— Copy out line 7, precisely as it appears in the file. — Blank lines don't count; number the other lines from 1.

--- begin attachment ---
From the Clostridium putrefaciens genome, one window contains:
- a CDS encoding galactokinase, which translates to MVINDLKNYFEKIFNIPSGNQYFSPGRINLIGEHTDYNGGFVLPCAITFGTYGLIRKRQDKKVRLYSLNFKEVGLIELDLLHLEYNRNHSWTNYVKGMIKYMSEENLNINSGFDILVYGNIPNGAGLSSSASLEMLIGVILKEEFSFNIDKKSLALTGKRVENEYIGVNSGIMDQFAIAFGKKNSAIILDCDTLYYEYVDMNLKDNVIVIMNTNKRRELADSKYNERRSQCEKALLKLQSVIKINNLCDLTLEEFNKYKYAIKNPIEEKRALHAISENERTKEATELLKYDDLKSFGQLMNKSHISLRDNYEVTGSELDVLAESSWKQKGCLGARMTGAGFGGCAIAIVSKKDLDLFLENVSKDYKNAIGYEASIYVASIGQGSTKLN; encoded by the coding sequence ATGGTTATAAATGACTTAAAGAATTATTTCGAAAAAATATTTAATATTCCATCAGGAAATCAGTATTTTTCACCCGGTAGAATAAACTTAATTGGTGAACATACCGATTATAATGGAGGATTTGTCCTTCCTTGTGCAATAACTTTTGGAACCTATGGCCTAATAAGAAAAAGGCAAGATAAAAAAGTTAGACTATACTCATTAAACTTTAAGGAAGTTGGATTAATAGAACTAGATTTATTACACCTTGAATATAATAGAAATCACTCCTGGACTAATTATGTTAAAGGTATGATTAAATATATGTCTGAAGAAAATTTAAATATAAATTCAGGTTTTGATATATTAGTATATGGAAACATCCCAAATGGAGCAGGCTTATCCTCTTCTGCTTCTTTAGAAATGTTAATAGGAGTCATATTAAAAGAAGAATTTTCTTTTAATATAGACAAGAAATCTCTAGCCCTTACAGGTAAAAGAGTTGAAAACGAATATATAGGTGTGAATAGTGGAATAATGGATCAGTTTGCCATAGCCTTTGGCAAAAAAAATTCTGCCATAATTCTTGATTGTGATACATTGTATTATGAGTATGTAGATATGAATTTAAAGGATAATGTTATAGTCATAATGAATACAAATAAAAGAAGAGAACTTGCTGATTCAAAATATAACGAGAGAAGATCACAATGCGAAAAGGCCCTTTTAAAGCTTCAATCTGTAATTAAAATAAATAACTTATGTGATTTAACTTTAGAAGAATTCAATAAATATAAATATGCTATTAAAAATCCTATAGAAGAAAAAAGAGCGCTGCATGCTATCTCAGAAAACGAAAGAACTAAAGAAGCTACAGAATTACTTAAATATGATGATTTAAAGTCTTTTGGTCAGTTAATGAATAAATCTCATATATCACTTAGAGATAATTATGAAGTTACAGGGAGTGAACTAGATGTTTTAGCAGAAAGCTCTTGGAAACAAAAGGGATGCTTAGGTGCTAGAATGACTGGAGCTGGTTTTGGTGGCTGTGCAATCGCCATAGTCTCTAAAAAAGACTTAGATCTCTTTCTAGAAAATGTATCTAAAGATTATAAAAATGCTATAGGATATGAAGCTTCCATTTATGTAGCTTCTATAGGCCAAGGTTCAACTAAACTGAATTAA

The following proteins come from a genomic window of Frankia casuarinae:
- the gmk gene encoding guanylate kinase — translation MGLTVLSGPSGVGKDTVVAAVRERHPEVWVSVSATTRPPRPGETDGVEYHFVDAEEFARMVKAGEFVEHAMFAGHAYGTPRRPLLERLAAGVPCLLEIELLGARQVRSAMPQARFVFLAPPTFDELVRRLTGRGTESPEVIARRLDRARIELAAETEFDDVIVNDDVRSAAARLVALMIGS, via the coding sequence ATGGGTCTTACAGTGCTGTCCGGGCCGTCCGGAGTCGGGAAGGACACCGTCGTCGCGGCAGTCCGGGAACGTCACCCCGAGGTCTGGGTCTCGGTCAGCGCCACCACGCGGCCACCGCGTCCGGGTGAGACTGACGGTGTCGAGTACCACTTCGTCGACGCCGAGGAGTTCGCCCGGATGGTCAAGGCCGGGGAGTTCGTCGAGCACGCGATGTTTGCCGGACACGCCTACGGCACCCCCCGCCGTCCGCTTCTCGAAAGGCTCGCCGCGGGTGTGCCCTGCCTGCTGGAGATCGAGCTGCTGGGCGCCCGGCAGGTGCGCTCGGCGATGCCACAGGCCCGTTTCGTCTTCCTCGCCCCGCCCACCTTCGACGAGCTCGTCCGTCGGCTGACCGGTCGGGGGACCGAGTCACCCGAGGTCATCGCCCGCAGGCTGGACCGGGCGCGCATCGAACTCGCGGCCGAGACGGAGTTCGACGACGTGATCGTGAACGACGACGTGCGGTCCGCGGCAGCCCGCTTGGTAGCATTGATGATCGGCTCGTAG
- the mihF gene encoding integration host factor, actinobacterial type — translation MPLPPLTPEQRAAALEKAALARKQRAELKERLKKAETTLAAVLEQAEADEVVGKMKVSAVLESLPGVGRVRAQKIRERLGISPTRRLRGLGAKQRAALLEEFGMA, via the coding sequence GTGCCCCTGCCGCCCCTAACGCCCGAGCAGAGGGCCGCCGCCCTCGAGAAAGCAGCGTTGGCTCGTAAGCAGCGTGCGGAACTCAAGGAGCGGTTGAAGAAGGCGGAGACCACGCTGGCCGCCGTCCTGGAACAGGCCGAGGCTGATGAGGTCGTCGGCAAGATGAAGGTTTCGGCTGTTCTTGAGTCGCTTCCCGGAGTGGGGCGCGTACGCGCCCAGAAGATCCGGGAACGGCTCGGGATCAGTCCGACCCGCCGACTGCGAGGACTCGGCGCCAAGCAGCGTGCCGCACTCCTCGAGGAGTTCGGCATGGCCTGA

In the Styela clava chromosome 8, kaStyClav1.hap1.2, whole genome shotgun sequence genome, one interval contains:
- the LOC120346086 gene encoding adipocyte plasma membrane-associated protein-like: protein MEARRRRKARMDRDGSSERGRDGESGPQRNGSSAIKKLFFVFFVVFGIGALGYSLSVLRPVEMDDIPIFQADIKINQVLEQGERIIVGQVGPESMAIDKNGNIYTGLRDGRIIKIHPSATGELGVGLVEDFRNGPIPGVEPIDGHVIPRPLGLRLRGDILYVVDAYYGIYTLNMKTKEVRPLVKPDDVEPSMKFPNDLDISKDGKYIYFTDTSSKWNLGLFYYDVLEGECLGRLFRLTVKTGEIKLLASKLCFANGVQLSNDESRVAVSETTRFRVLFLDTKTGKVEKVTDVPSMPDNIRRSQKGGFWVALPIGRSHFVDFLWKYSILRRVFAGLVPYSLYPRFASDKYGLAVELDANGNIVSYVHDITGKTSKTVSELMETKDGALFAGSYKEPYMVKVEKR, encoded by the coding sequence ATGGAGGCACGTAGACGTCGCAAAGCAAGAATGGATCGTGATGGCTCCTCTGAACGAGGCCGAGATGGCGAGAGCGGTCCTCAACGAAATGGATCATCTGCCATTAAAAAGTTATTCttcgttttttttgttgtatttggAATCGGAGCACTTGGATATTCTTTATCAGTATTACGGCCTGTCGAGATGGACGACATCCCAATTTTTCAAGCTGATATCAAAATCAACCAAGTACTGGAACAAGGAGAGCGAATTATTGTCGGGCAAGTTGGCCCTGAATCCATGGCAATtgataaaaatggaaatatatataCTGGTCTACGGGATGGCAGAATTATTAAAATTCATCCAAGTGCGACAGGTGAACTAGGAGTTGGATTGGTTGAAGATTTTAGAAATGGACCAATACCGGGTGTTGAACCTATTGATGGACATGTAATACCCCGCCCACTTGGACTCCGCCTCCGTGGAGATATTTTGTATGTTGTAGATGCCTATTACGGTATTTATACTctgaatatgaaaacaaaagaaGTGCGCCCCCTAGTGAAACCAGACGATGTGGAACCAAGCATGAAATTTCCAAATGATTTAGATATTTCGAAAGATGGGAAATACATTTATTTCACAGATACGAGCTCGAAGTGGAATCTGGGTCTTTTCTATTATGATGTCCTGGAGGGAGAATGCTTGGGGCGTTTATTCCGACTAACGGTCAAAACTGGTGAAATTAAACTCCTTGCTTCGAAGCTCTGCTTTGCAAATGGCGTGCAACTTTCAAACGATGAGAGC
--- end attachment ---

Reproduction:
- the LOC120346086 gene encoding adipocyte plasma membrane-associated protein-like: protein MEARRRRKARMDRDGSSERGRDGESGPQRNGSSAIKKLFFVFFVVFGIGALGYSLSVLRPVEMDDIPIFQADIKINQVLEQGERIIVGQVGPESMAIDKNGNIYTGLRDGRIIKIHPSATGELGVGLVEDFRNGPIPGVEPIDGHVIPRPLGLRLRGDILYVVDAYYGIYTLNMKTKEVRPLVKPDDVEPSMKFPNDLDISKDGKYIYFTDTSSKWNLGLFYYDVLEGECLGRLFRLTVKTGEIKLLASKLCFANGVQLSNDESRVAVSETTRFRVLFLDTKTGKVEKVTDVPSMPDNIRRSQKGGFWVALPIGRSHFVDFLWKYSILRRVFAGLVPYSLYPRFASDKYGLAVELDANGNIVSYVHDITGKTSKTVSELMETKDGALFAGSYKEPYMVKVEKR, encoded by the coding sequence ATGGAGGCACGTAGACGTCGCAAAGCAAGAATGGATCGTGATGGCTCCTCTGAACGAGGCCGAGATGGCGAGAGCGGTCCTCAACGAAATGGATCATCTGCCATTAAAAAGTTATTCttcgttttttttgttgtatttggAATCGGAGCACTTGGATATTCTTTATCAGTATTACGGCCTGTCGAGATGGACGACATCCCAATTTTTCAAGCTGATATCAAAATCAACCAAGTACTGGAACAAGGAGAGCGAATTATTGTCGGGCAAGTTGGCCCTGAATCCATGGCAATtgataaaaatggaaatatatataCTGGTCTACGGGATGGCAGAATTATTAAAATTCATCCAAGTGCGACAGGTGAACTAGGAGTTGGATTGGTTGAAGATTTTAGAAATGGACCAATACCGGGTGTTGAACCTATTGATGGACATGTAATACCCCGCCCACTTGGACTCCGCCTCCGTGGAGATATTTTGTATGTTGTAGATGCCTATTACGGTATTTATACTctgaatatgaaaacaaaagaaGTGCGCCCCCTAGTGAAACCAGACGATGTGGAACCAAGCATGAAATTTCCAAATGATTTAGATATTTCGAAAGATGGGAAATACATTTATTTCACAGATACGAGCTCGAAGTGGAATCTGGGTCTTTTCTATTATGATGTCCTGGAGGGAGAATGCTTGGGGCGTTTATTCCGACTAACGGTCAAAACTGGTGAAATTAAACTCCTTGCTTCGAAGCTCTGCTTTGCAAATGGCGTGCAACTTTCAAACGATGAGAGC